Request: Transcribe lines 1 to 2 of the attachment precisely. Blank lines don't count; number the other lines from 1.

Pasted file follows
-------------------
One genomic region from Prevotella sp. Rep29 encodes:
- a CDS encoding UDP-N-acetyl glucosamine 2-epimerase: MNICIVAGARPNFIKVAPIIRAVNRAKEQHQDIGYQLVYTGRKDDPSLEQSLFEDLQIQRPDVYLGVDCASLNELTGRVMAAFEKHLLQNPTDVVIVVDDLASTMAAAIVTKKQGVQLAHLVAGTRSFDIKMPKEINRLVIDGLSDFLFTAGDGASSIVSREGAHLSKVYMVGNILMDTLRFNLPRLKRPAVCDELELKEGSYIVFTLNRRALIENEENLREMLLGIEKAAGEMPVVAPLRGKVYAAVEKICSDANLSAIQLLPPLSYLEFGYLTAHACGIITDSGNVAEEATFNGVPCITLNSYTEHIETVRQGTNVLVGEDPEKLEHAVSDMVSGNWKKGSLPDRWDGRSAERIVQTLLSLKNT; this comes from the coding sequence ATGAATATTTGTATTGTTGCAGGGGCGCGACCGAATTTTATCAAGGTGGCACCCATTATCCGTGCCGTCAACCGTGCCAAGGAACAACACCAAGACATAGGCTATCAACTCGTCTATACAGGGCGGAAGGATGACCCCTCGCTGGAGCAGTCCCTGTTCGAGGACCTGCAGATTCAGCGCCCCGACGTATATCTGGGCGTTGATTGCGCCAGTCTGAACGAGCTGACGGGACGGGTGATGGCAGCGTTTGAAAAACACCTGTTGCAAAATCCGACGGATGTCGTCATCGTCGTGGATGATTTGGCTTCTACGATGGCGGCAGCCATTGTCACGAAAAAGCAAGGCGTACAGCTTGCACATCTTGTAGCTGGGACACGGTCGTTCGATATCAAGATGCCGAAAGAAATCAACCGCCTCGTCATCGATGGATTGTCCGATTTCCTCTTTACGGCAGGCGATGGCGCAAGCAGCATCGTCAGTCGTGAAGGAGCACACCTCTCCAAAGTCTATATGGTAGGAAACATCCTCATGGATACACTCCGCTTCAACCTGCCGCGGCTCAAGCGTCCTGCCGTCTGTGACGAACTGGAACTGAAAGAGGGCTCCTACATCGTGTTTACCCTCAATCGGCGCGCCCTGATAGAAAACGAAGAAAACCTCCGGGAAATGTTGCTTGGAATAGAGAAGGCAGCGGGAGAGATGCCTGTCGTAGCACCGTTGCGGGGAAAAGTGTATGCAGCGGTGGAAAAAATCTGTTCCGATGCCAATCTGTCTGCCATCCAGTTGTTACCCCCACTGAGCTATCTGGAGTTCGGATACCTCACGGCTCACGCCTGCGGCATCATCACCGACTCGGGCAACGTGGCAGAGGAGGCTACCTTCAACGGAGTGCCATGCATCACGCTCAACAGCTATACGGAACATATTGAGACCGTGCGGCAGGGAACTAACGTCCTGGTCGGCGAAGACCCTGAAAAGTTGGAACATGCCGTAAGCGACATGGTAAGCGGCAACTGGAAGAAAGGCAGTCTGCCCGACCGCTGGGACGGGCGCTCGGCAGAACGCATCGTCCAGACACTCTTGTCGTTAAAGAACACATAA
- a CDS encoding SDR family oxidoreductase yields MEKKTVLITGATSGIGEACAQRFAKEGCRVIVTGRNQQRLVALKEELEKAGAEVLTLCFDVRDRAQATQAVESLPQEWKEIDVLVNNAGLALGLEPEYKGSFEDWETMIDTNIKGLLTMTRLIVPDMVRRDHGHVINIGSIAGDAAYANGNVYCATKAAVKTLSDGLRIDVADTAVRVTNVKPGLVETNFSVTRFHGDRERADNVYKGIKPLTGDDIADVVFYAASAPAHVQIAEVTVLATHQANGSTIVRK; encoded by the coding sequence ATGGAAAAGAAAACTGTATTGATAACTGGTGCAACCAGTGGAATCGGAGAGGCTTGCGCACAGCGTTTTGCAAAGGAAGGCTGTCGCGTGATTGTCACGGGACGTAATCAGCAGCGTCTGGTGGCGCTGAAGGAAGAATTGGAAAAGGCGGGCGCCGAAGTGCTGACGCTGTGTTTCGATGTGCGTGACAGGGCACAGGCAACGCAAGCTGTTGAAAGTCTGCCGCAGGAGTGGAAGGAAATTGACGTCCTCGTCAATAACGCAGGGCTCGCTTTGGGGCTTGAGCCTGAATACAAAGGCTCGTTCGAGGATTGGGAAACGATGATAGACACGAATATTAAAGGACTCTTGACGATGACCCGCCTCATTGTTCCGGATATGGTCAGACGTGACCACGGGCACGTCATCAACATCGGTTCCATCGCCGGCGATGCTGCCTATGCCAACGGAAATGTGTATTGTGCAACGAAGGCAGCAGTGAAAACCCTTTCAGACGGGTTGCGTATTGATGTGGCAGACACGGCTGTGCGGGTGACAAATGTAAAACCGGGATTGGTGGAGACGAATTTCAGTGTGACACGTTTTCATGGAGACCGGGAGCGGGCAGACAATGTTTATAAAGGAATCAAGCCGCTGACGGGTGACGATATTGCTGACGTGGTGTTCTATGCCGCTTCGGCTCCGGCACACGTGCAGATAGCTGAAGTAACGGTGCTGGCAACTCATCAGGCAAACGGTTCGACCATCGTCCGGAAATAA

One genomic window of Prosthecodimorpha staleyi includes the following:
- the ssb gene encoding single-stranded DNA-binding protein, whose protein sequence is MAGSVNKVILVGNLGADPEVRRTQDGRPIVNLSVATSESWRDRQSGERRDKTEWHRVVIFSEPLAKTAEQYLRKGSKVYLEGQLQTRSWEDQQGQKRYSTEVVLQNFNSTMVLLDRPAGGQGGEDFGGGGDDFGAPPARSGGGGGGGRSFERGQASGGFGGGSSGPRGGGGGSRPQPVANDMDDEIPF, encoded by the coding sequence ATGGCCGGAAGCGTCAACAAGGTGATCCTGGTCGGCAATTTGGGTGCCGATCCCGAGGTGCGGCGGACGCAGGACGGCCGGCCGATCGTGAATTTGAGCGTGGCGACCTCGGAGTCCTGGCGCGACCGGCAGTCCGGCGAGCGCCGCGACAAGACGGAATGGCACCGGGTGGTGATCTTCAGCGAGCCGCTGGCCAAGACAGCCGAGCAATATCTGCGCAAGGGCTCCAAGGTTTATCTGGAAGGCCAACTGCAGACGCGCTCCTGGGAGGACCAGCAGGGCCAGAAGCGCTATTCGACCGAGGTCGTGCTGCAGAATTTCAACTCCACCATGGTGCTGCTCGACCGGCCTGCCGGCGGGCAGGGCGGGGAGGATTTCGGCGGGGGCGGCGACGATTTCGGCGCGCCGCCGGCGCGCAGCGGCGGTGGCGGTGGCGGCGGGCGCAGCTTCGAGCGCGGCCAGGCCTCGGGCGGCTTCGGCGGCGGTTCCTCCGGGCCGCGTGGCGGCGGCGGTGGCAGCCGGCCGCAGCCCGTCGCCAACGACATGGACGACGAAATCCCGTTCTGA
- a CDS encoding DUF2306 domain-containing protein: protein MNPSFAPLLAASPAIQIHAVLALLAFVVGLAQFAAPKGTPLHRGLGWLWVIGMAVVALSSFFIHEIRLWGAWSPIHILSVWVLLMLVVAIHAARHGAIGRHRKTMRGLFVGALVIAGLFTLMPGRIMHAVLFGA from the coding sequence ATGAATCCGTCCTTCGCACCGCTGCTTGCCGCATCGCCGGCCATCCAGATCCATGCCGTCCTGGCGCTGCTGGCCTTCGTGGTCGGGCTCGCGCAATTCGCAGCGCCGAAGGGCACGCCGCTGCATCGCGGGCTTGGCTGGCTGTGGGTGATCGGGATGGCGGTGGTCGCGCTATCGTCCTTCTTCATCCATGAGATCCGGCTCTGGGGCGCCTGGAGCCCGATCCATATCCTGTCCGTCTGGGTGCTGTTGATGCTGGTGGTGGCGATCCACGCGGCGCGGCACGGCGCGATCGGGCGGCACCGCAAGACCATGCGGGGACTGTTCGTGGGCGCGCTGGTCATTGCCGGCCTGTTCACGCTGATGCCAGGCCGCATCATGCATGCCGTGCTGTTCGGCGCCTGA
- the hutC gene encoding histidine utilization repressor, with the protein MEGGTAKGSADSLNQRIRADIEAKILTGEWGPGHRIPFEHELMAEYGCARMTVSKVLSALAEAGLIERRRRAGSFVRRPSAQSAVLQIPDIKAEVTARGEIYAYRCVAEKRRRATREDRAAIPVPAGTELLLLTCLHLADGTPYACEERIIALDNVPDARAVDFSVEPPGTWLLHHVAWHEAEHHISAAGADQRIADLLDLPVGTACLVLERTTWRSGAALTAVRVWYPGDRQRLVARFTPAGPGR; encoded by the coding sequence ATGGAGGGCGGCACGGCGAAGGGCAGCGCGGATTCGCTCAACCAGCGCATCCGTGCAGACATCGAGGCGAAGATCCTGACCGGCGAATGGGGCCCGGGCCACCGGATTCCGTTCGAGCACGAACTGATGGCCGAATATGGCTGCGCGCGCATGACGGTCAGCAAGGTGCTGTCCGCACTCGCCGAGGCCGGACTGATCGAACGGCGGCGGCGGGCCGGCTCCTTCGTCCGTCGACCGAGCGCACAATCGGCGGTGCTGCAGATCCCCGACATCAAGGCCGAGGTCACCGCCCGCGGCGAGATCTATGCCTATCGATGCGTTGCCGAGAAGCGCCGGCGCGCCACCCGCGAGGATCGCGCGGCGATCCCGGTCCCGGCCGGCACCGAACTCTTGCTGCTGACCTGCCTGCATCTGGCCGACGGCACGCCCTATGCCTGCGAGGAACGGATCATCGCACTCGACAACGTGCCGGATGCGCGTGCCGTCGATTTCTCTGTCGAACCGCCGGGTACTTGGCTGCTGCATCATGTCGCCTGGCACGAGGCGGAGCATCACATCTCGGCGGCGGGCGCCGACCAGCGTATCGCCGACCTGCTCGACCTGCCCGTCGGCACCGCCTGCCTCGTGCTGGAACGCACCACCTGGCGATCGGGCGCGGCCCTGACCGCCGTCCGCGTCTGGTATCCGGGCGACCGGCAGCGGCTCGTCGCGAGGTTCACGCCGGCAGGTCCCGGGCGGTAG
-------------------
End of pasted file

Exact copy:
One genomic region from Prevotella sp. Rep29 encodes:
- a CDS encoding UDP-N-acetyl glucosamine 2-epimerase: MNICIVAGARPNFIKVAPIIRAVNRAKEQHQDIGYQLVYTGRKDDPSLEQSLFEDLQIQRPDVYLGVDCASLNELTGRVMAAFEKHLLQNPTDVVIVVDDLASTMAAAIVTKKQGVQLAHLVAGTRSFDIKMPKEINRLVIDGLSDFLFTAGDGASSIVSREGAHLSKVYMVGNILMDTLRFNLPRLKRPAVCDELELKEGSYIVFTLNRRALIENEENLREMLLGIEKAAGEMPVVAPLRGKVYAAVEKICSDANLSAIQLLPPLSYLEFGYLTAHACGIITDSGNVAEEATFNGVPCITLNSYTEHIETVRQGTNVLVGEDPEKLEHAVSDMVSGNWKKGSLPDRWDGRSAERIVQTLLSLKNT; this comes from the coding sequence ATGAATATTTGTATTGTTGCAGGGGCGCGACCGAATTTTATCAAGGTGGCACCCATTATCCGTGCCGTCAACCGTGCCAAGGAACAACACCAAGACATAGGCTATCAACTCGTCTATACAGGGCGGAAGGATGACCCCTCGCTGGAGCAGTCCCTGTTCGAGGACCTGCAGATTCAGCGCCCCGACGTATATCTGGGCGTTGATTGCGCCAGTCTGAACGAGCTGACGGGACGGGTGATGGCAGCGTTTGAAAAACACCTGTTGCAAAATCCGACGGATGTCGTCATCGTCGTGGATGATTTGGCTTCTACGATGGCGGCAGCCATTGTCACGAAAAAGCAAGGCGTACAGCTTGCACATCTTGTAGCTGGGACACGGTCGTTCGATATCAAGATGCCGAAAGAAATCAACCGCCTCGTCATCGATGGATTGTCCGATTTCCTCTTTACGGCAGGCGATGGCGCAAGCAGCATCGTCAGTCGTGAAGGAGCACACCTCTCCAAAGTCTATATGGTAGGAAACATCCTCATGGATACACTCCGCTTCAACCTGCCGCGGCTCAAGCGTCCTGCCGTCTGTGACGAACTGGAACTGAAAGAGGGCTCCTACATCGTGTTTACCCTCAATCGGCGCGCCCTGATAGAAAACGAAGAAAACCTCCGGGAAATGTTGCTTGGAATAGAGAAGGCAGCGGGAGAGATGCCTGTCGTAGCACCGTTGCGGGGAAAAGTGTATGCAGCGGTGGAAAAAATCTGTTCCGATGCCAATCTGTCTGCCATCCAGTTGTTACCCCCACTGAGCTATCTGGAGTTCGGATACCTCACGGCTCACGCCTGCGGCATCATCACCGACTCGGGCAACGTGGCAGAGGAGGCTACCTTCAACGGAGTGCCATGCATCACGCTCAACAGCTATACGGAACATATTGAGACCGTGCGGCAGGGAACTAACGTCCTGGTCGGCGAAGACCCTGAAAAGTTGGAACATGCCGTAAGCGACATGGTAAGCGGCAACTGGAAGAAAGGCAGTCTGCCCGACCGCTGGGACGGGCGCTCGGCAGAACGCATCGTCCAGACACTCTTGTCGTTAAAGAACACATAA